Slanting white walls intersected by blue forms mark the exterior of a 2.5-story building designed by Studio Libeskind, led by Daniel Libeksind, for Lisbon’s upcoming Jewish Museum. The project, called Tikvah (Hebrew for “hope”),consists of a 41,645-square-foot structure created in collaboration with local architect Miguel Saraiva. It is to be built in Lisbon’s Belém area, southwest of the city center and marked by the 16th-century Tower of Belém along the Tagus River.
Renderings reveal a white, geometric structure broken up by glass portions that scale the height of the building, which is to be topped with a grassy roof and a walkway, framing the four-story tower in the distance with its wall-mounted turrets. Inside, the strong lines of the exteriors are further revealed, with white walls interspersed with blue portions.
The museum is to be built on a plot across the street from the riverfront, with a series of outdoor steps leading up to a generous patio and entrance. Renderings show white lines that are to extend out from the base of the structure, across the grounds, to highlight the building’s geometric construction.
It was first announced that Libeskind would design the Jewish Museum—a collaboration between Lisbon City Hall (CML) and non-profit organization Association Hagadá—in December 2020. Originally meant to be built in Lisbon’s oldest neighborhood, Alfama, the museum is a 20-year effort, after a failed attempt in 2016. But in 2019 the municipality granted Association Hagadá a 50-year renewable lease on a plot in Belém with a license to build a museum, for which it selected New York-based Jewish architect Daniel Libeskind for the project. He has designed a number of similar museums, including the Jewish Museum Berlin, San Francisco’s Contemporary Jewish Museum and Copenhagen’s Danish Jewish Museum, as well as Holocaust memorials in the Netherlands and Canada, which completed in 2018 in Ottawa. Many, like the Lisbon design, also feature angled walls.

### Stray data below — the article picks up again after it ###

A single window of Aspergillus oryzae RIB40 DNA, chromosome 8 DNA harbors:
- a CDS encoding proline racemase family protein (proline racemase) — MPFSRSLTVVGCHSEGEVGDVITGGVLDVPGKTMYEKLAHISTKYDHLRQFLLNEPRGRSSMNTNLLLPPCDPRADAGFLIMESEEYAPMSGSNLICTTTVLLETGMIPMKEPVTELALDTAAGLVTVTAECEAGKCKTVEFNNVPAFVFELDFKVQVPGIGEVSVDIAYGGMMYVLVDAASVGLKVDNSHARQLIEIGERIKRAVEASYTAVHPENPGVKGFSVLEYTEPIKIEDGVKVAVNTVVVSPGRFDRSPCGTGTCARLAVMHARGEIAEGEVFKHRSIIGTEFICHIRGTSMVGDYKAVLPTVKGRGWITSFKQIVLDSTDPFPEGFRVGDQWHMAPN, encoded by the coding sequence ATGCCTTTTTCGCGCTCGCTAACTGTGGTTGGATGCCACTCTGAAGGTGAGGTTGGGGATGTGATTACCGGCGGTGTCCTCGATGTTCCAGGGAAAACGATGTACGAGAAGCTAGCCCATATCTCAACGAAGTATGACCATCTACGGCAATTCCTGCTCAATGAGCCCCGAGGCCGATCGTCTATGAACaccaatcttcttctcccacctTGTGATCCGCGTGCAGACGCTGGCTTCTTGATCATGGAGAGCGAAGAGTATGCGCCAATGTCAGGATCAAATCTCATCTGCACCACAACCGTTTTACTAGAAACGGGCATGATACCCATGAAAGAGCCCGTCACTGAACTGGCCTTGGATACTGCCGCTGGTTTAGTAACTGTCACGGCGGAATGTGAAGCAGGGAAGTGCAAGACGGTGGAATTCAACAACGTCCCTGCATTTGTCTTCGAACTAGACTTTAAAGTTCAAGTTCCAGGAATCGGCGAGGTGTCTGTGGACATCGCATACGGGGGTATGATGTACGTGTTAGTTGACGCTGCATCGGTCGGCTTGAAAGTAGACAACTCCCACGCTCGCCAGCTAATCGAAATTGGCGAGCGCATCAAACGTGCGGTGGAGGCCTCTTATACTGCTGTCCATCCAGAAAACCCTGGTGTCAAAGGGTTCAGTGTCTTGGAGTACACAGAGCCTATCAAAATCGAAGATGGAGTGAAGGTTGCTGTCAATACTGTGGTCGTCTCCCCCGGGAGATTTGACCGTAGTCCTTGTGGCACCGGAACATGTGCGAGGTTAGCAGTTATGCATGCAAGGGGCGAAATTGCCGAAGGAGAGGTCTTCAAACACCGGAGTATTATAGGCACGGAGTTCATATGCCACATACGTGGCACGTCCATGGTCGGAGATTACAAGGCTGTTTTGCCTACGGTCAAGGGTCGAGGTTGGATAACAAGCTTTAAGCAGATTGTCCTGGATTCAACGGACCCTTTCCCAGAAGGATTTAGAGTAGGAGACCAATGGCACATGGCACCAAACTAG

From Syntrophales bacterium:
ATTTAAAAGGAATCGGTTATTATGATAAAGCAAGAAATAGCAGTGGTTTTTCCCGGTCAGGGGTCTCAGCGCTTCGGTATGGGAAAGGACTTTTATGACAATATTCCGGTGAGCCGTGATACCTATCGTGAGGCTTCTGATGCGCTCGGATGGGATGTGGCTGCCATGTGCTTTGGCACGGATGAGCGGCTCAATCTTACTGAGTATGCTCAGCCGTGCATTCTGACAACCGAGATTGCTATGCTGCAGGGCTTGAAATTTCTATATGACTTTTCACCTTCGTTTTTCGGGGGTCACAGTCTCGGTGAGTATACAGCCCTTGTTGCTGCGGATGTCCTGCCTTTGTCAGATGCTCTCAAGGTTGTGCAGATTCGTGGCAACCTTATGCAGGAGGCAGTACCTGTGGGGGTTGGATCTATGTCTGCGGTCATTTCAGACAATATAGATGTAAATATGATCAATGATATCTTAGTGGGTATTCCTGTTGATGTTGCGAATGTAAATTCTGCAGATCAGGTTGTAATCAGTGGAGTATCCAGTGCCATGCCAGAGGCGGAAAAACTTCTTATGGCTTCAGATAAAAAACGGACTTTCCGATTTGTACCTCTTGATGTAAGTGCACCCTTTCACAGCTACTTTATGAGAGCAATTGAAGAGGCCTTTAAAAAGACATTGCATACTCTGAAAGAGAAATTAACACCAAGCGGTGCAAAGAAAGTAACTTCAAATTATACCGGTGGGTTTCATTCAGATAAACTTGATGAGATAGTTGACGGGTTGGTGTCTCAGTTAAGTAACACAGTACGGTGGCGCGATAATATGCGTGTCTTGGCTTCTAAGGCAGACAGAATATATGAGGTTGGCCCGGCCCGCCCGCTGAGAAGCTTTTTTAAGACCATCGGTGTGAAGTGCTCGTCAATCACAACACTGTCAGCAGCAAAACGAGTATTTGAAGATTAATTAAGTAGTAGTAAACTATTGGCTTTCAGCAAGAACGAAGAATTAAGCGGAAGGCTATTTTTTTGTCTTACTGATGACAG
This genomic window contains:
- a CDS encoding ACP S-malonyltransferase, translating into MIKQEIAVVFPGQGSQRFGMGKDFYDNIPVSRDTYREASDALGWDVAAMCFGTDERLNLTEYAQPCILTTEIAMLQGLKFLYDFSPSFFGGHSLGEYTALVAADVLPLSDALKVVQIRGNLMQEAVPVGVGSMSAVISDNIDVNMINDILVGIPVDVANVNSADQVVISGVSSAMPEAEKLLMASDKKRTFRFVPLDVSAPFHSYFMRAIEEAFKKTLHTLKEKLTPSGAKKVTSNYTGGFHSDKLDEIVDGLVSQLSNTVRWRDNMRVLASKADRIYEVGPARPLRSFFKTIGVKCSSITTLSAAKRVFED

The establishment of a Jewish Museum in Lisbon is aimed to promote Portuguese Jewish life and its contribution to the history of Lisbon and beyond. Lisbon’s Jewish community in particular originated in the early 1800s, 300 years after the Edict of Expulsion and almost a century after the Inquisition, with Sephardic Jews mainly from Gibraltar and Morocco settling there as a colony and many finding work as tradesmen. “The museum will tell a unique story of almost two thousand years of longevity and plurality of cultures that give Portuguese Judaism a peculiar and very rich character,” said President of the Haggadah Association Esther Mucznik in a press release. “It is this history and this memory that the museum, with its bold and innovative project, will make known to the national and foreign public.”
In addition to the project in Lisbon, Studio Libeskind was also recently commissioned to create an architecture center in Łódź, Poland, where the architect grew up before moving to Israel and then New York.. The building, along with several other commissions by the architect, is part of a city-wide initiative called Nexus21 which is meant to reinvigorate areas of the city. Libeskind established his studio in Berlin with wife and business partner Nina in 1989, following the city’s Jewish Museum commission, and later relocated to New York City in 2003 after being selected as the master planner for the redevelopment of World Trade Center.